Djembe Rhythm “Gun Dun” Notation

29th Oct 2014

Most drummers learn to drum through countless hours of mimicry and imitation. Playing along on a Djembe to a favorite track can establish rhythm, style and tone and is a great way to learn the nuances of the hand drum. Like all other instruments, the Djembe and other hand percussion instruments have a specialized style of music notation that helps all levels of drummers learn and master new rhythms. Djembe rhythm notation takes the imitation out of learning how to drum and gives the drummer the ability to learn music, drums and unique rhythms while developing a personal style outside of the imitation of other Djembe players.

Djembe rhythm “Gun Dun” notation can vary somewhat, but it typically follows the same basic format, and closely resembles guitar tabs, but in a drumming form. Most Djembe rhythms are based on 4/4 time, so each drum hit or rest is considered one beat of the rhythm. Djembe tones are usually noted as the following:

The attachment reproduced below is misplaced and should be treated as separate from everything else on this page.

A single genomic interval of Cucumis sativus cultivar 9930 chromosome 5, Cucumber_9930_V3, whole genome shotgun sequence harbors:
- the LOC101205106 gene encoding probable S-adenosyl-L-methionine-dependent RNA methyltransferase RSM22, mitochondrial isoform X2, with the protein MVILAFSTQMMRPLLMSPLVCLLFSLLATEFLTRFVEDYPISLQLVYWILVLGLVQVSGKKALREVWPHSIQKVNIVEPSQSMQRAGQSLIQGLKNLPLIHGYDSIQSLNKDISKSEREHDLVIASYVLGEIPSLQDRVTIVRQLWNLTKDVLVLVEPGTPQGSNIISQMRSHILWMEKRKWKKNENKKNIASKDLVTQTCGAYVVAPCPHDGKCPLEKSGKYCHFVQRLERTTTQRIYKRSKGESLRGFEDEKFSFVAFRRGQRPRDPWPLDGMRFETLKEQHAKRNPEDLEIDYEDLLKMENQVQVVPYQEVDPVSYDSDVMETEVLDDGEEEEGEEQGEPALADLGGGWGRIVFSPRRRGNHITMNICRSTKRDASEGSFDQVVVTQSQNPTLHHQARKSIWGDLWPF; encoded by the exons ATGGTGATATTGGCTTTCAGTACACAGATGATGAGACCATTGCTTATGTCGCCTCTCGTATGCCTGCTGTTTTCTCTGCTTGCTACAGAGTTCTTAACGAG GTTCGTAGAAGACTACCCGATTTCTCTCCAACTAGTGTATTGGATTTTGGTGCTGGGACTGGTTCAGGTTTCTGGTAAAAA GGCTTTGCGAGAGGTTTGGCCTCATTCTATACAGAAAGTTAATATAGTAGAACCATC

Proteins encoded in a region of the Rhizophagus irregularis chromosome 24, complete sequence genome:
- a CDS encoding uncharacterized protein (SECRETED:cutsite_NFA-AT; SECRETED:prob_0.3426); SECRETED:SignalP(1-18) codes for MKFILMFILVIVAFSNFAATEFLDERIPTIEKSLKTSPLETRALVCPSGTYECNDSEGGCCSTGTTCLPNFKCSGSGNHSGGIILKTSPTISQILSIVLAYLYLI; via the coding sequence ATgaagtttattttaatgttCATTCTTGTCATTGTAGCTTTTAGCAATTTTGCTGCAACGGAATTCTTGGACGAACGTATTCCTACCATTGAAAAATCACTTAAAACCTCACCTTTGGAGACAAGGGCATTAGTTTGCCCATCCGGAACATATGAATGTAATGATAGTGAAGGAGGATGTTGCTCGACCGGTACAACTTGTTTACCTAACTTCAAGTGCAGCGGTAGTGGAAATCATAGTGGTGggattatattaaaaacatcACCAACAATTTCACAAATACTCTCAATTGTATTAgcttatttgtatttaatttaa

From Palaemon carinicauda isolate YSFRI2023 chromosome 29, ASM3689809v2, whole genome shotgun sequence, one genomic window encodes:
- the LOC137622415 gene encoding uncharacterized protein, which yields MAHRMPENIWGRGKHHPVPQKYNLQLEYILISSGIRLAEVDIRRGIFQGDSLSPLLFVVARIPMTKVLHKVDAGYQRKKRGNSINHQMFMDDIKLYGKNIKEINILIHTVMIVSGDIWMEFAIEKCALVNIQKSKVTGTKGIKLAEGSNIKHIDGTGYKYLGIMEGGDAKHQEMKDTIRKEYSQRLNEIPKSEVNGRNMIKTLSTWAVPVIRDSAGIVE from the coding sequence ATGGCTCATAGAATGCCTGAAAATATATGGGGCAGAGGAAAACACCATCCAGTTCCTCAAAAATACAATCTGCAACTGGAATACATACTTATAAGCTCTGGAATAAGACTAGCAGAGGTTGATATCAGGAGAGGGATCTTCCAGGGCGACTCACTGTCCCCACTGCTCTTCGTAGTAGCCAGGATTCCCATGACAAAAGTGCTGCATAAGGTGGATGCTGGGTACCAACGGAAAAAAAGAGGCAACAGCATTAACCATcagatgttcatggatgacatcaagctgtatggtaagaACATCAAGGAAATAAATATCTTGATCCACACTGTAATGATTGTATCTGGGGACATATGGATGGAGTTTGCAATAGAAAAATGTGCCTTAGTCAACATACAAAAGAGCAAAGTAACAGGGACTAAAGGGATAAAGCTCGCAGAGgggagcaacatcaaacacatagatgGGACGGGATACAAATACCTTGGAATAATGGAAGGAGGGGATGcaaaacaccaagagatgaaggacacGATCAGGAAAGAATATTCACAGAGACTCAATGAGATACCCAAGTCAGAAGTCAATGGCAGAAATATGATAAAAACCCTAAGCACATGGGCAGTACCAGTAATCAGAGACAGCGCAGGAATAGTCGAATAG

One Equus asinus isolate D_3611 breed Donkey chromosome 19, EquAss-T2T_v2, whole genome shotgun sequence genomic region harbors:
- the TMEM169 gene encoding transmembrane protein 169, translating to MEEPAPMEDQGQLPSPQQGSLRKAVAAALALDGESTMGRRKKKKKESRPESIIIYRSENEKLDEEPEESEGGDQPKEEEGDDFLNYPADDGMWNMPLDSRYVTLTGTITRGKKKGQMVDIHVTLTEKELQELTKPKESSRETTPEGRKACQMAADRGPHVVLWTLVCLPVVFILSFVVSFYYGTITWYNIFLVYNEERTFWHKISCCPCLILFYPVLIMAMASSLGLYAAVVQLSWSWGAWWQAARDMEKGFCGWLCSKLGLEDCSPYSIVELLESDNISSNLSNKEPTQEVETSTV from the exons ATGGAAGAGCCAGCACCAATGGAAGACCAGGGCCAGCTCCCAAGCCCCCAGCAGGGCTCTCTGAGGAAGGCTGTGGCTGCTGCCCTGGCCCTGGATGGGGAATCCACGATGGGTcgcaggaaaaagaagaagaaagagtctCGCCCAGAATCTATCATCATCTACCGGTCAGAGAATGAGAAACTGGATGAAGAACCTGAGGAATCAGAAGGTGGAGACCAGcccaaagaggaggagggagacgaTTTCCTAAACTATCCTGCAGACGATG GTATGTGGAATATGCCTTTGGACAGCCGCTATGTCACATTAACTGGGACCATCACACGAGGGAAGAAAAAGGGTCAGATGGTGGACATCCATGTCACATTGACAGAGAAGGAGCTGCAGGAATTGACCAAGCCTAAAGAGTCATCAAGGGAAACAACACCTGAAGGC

D (Dun) – Left hand strikes the center of the Djembe; bass tone.

G (Gun) – Right hand strikes the center of the Djembe; bass tone.

d (do) – Left hand strikes the rim of the Djembe; open tone.

g (go) – Right hand strikes the rim of the Djembe; open tone.

T (Ta) – Left hand slap; sharp tone.

P (Pa) – Right hand slap; sharp tone.

A typical rhythm written in Gun Dun notation may look like this:

Gun do go do go Dun Pa Ta Pa Ta

More advanced notation may include horizontal and vertical lines to mark the beats above the tones, or a series of boxes that use Dun Gun notation with extra instructions for volume, rests or stretching out the rhythms beyond a 4-beat measure.

Pro Diamond djembe demo

This type of notation may be easier for the beginner Djembe player to follow, allowing a simpler method for learning the hand techniques to produce the bass, open and slap tones as well as the different areas of the drum head played to produce those sounds to their best quality. “Dun Gun” notation establishes a basis for playing many Djembe rhythms in a way that enables the drummer with limited drumming or music experience to quickly learn to play the Djembe alone or within a drum circle or other group.